Vitamin c with 4 other vitamins ( combination number 1)
- Drugs List
- Precautions and Warnings
- Pregnancy and Lactation
- Side Effects
Pyridoxine hydrochloride 5mg
Ascorbic acid 100mg
Thiamine hydrochloride 10mg
Children under 11 years:
Children under 11 years
Precautions and Warnings
Parkinson's disease: use with caution in patients receiving levodopa alone as pyridoxine may act as an antagonist.
The following groups should avoid increased intake of ascorbic acid:
Glucose-6-phosphate deficiency - ascorbic acid may denature haemoglobin and reduce the erythrocyte glutathione level.
Advanced cancer: tumour haemorrhage and necrosis reported.
This preparation contains lactose, therefore use with caution in glucose-galactose malabsorption syndrome and lactose intolerance.
Pregnancy and Lactation
Vitamins are essential for human life. Preparations containing multiple vitamins are used in pregnant women, however, the practice of supplementation varies from country to country.
Doses in excess of those recommended should be avoided during pregnancy.
The use of all medication in pregnancy should be avoided whenever possible; particularly in the first trimester. Non-drug treatments should also be considered. When essential, a medication with the best safety record over time should be chosen, employing the lowest effective dose for the shortest possible time. Polypharmacy should be avoided. Teratogens taken in the pre-embryonic period, often quoted as lasting until 14-17 days post-conception, are believed to have an all-or-nothing effect. Where drugs have a short half-life, and when the date of conception is certain, this may allow women to be reassured where drug exposure has occurred within this time frame. Further advice may be available from the UK National Teratology Information Service (NTIS) and through ToxBase, available via password on the internet ( www.toxbase.org ) or if this is unavailable at the backup site ( www.toxbasebackup.org ).
Multivitamins can be used during breastfeeding if the mother is on a restricted diet or has malabsorption syndrome. Doses in excess of those recommended should be avoided during lactation.
Neonates, infants born prematurely, those with low birth weight, those with an unstable gastrointestinal function or who have serious illnesses may require special consideration. For any infant, if a drug is prescribed to the nursing mother, it should be at the lowest practical dose and for the shortest time. When drug administration is unavoidable and breastfeeding is to continue, minimisation of exposure of the infant to the drug may sometimes be achieved by timing the maternal doses to just after a feeding episode. Infants exposed to drugs via breast milk should be monitored for unusual signs or symptoms. Interactions between the drug received by the infant from the mother's milk and medication prescribed for the infant should also be considered, for example, when the drug given to the infant may prevent metabolism of the drug received via breast milk.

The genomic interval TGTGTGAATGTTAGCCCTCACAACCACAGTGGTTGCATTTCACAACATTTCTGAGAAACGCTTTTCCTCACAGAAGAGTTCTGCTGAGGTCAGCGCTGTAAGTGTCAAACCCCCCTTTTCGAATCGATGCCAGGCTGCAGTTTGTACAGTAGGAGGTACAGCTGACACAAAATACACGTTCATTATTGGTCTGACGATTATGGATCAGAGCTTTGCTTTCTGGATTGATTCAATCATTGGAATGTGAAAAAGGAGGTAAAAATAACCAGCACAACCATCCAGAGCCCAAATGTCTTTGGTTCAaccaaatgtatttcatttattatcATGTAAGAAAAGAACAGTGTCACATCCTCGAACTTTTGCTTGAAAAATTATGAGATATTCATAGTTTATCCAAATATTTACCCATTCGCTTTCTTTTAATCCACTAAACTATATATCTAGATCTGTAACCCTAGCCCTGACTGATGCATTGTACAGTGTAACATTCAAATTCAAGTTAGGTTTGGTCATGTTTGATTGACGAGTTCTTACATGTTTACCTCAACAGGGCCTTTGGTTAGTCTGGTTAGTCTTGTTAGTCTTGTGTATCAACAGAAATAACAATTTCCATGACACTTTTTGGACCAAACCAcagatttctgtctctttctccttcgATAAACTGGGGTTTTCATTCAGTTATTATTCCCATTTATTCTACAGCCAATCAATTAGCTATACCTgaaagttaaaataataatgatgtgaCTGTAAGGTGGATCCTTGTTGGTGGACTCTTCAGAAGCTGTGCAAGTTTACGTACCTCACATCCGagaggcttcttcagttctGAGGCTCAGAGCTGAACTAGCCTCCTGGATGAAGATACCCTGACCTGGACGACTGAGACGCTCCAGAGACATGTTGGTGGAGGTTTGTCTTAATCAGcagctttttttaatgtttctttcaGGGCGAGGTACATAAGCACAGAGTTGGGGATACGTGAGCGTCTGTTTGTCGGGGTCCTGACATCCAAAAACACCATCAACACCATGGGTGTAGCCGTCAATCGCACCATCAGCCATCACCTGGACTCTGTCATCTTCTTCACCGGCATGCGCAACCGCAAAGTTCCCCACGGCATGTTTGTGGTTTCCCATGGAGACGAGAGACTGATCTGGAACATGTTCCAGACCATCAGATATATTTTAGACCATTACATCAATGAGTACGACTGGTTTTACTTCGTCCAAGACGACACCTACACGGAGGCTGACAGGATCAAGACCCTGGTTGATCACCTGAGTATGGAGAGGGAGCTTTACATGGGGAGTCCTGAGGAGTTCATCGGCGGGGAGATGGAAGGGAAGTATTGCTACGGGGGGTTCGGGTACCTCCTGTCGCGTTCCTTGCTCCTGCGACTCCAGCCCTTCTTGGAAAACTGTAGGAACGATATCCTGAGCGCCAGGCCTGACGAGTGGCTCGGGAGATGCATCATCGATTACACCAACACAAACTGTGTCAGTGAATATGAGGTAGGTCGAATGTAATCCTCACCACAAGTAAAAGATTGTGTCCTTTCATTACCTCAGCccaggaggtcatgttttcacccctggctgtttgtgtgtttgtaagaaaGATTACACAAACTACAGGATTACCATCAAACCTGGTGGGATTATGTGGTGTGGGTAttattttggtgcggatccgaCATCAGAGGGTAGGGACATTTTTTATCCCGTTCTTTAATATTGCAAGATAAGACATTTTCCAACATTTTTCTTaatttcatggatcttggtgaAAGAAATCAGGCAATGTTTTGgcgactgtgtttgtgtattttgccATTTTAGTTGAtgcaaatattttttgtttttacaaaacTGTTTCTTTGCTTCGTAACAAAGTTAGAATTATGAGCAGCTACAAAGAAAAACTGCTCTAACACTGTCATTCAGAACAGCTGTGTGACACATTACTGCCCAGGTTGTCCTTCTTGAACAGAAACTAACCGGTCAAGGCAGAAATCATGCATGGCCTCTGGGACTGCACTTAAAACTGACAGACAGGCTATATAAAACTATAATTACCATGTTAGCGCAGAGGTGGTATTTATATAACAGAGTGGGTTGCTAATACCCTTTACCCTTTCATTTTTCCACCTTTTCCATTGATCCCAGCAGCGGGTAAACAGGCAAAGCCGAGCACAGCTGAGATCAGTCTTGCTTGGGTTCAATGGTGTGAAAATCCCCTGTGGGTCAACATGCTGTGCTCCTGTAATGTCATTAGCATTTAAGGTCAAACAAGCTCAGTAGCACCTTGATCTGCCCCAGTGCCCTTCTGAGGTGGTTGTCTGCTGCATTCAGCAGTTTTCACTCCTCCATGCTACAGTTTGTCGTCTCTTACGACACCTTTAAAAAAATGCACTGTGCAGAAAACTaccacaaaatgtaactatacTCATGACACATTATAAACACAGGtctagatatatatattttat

Specialist advice is available from the UK Drugs in Lactation Advisory Service at https://www.midlandsmedicines.nhs.uk/content.asp?section=6&subsection=17&pageIdx=1
It is strongly recommended that the UK National Poisons Information Service be consulted on cases of suspected or actual overdose where there is doubt over the degree of risk or about appropriate management.
The following number will direct the caller to the relevant local centre (0844) 892 0111
Information may be obtained if you have access to ToxBase the primary clinical toxicology database of the National Poisons Information Service. This is available via password on the internet ( www.toxbase.org ) or if this is unavailable at the backup site ( www.toxbasebackup.org ).
Last Full Review Date: January 2011
British National Formulary, 60th Edition (2010) Pharmaceutical Press, London.
Drugs in Pregnancy and Lactation, 6th edition ed. Briggs, G et al Lippincott Williams & Wilkins, Philadelphia 2002
Dietary Supplements, 2nd edition ed. Mason, P Pharmaceutical Press, London, 2001
Meyler's Side Effects of Drugs, 14th edition ed. Dukes, M and Aronson, J Elsevier, Amsterdam, 2000
Summary of Product Characteristics, Orovite tablets, SSL International, December 2009
Therapeutics in Pregnancy and Lactation (2000) Lee, A., Inch, S. and Finnigan, D. Radcliffe Medical Press, Abingdon.
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Medscape UK | Univadis prescription drug monographs & interactions are based on FDB Multilex Content
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